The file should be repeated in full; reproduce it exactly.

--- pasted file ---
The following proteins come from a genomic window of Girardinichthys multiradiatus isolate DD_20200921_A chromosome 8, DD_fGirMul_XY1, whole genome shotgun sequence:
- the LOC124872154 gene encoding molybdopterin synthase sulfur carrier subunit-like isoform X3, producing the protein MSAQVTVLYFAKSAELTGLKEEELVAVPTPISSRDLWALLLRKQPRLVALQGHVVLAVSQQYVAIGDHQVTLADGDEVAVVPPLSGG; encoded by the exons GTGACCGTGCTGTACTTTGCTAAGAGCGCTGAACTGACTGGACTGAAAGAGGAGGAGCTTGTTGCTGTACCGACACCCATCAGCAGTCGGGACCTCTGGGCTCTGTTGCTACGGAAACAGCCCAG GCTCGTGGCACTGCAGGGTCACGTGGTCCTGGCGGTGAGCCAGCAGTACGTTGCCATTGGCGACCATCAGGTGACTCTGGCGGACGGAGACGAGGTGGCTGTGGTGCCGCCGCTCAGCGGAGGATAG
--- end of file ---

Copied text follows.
The following proteins come from a genomic window of Girardinichthys multiradiatus isolate DD_20200921_A chromosome 8, DD_fGirMul_XY1, whole genome shotgun sequence:
- the LOC124872154 gene encoding molybdopterin synthase sulfur carrier subunit-like isoform X3, producing the protein MSAQVTVLYFAKSAELTGLKEEELVAVPTPISSRDLWALLLRKQPRLVALQGHVVLAVSQQYVAIGDHQVTLADGDEVAVVPPLSGG; encoded by the exons GTGACCGTGCTGTACTTTGCTAAGAGCGCTGAACTGACTGGACTGAAAGAGGAGGAGCTTGTTGCTGTACCGACACCCATCAGCAGTCGGGACCTCTGGGCTCTGTTGCTACGGAAACAGCCCAG GCTCGTGGCACTGCAGGGTCACGTGGTCCTGGCGGTGAGCCAGCAGTACGTTGCCATTGGCGACCATCAGGTGACTCTGGCGGACGGAGACGAGGTGGCTGTGGTGCCGCCGCTCAGCGGAGGATAG